The Coast Guard is not going to want to spend a huge amount of money to create facilities where none currently exist, so there is probably no point in looking at locations that do not already have at least basic port or airport facilities. 

Since this is an attempt to help the local population, it makes sense to go where there is a local population. Happily, the people are where the sea and airports are.

These considerations limit the choices, eliminating places that might be good geographically, but don’t have even basic infrastructure. We are probably not going to establish a base on an uninhabited island. 

DOD is also interested in establishing additional bases to allow greater distribution of their assets, and we might ride their coattails. If the DOD base is on foreign soil, including a Coast Guard presence might be seen by the locals as sweetening the deal.

The Coast Guard would probably prefer to have the base on US territory, but if that were not to be the case, then proximity to currently under-served US territories, including uninhabited islands, would be a plus.

So Where?

As can be seen in the first chart, the area of the EEZs surrounding the various islands in the Pacific are very large. To give an idea of how large they are, I will use the area of the Atlantic Area EEZ (East Coast, Gulf Coast, Puerto Rico, and US Virgin Islands, 1,835,024 sq kilometers) as a benchmark. I will note percentage of Atlantic Area Exclusive Economic Zone (% AA EEZ)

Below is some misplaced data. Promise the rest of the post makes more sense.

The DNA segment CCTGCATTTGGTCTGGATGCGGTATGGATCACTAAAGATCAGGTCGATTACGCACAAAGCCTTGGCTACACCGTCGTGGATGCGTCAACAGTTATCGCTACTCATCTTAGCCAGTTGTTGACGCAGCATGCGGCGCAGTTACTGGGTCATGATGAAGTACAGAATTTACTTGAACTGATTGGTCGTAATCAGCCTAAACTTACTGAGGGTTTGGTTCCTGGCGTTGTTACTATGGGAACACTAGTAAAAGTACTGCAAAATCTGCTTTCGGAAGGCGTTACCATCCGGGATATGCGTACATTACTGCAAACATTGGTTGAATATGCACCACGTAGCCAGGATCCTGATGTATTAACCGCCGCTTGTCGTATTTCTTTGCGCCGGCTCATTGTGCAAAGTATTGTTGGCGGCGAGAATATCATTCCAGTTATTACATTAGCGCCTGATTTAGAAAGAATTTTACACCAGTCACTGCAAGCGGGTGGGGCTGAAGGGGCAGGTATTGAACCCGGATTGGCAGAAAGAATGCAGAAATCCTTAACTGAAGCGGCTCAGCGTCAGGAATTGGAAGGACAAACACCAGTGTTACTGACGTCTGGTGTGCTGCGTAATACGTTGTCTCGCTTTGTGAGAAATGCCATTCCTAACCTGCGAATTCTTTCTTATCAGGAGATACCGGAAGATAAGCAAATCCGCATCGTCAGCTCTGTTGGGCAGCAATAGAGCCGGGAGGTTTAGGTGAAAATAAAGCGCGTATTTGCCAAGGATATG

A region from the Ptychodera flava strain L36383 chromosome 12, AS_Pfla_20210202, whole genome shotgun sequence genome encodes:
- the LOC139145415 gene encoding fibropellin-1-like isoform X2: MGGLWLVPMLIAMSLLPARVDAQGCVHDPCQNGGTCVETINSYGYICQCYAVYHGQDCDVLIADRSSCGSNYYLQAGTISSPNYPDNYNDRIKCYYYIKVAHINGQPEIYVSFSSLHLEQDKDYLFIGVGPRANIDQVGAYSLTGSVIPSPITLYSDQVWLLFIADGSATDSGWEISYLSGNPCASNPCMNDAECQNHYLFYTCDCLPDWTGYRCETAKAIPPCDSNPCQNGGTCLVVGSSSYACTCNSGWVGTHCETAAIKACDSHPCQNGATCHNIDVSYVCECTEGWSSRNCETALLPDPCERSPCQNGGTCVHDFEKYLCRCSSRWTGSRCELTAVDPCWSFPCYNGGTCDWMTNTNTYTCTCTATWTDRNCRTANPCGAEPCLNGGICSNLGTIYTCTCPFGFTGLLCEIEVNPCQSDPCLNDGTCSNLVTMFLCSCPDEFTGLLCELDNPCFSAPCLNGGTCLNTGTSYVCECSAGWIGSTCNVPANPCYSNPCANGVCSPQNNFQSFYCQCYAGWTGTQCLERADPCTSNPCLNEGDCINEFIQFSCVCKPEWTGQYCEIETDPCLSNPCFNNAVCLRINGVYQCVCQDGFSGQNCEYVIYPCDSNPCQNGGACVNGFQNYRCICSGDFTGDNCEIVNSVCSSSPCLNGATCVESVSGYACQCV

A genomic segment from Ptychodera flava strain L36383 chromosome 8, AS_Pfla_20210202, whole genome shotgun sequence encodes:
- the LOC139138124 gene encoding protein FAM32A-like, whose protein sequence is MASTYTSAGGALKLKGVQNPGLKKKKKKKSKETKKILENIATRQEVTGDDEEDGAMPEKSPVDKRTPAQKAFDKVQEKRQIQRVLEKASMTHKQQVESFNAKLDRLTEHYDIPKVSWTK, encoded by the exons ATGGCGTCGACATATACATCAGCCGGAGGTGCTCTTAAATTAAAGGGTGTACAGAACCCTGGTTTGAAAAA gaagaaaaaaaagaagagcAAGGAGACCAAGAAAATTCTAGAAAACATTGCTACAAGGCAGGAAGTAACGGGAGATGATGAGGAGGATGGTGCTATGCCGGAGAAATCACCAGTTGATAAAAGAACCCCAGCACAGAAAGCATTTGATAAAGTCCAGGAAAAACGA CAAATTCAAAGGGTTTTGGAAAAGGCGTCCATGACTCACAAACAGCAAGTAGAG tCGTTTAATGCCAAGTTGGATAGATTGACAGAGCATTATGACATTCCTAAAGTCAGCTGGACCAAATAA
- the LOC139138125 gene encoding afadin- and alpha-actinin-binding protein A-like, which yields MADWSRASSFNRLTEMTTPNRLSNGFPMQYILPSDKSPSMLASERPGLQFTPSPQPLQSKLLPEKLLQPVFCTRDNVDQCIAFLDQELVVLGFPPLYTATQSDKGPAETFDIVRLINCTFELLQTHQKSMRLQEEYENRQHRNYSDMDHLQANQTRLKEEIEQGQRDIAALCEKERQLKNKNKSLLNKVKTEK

US Territories

According to Wikipedia, the US has the following territory South and West of the Hawaiian Islands, their associated EEZ in square kilometers and EEZ size compared to that of Atlantic Area are in parenthesis: 

  • Northern Marianas Islands (749,268, 40.8% AA EEZ)
  • Johnston Atoll (442,635, 24.1% AA EEZ)
  • Howland and Baker Islands (434,921, 23.7% AAEEZ) 
  • Wake Island (407,241, 22.2% AA EEZ)
  • American Samoa (404,391, 22.0% AA EEZ)
  • Palmyra Atoll and Kingman Reef (352,300, 19.2% AA EEZ)
  • Jarvis Island (316,665, 17.3% AA EEZ)
  • Guam (221,504, 12.1% AA EEZ)

The total EEZ of these small islands is more than 81% greater that of the entire Atlantic Area EEZ. 

Pacific Remote IslandsBaker IslandHowland IslandJarvis IslandJohnston AtollKingman ReefPalmyra Atoll, and Wake Island are all included in the Pacific Remote Islands Marine National Monument, managed by the US Fish and Wildlife service and NOAA. These islands extend 717 to 2,298 nautical miles South and West from Honolulu. None of these islands has a permanent resident population. 

Johnston Atoll does have an airport and pier space. Palmyra has only an unpaved airstrip left over from WWII. Wake Island is administered by the USAF and has a 9,800-foot (3,000 m) runway used for refueling and emergency landings, “The island’s only harbor between Wilkes and Wake is too narrow and shallow for sea-going vessels to enter.”

None of the “Pacific Remote Islands” sound promising. That leaves only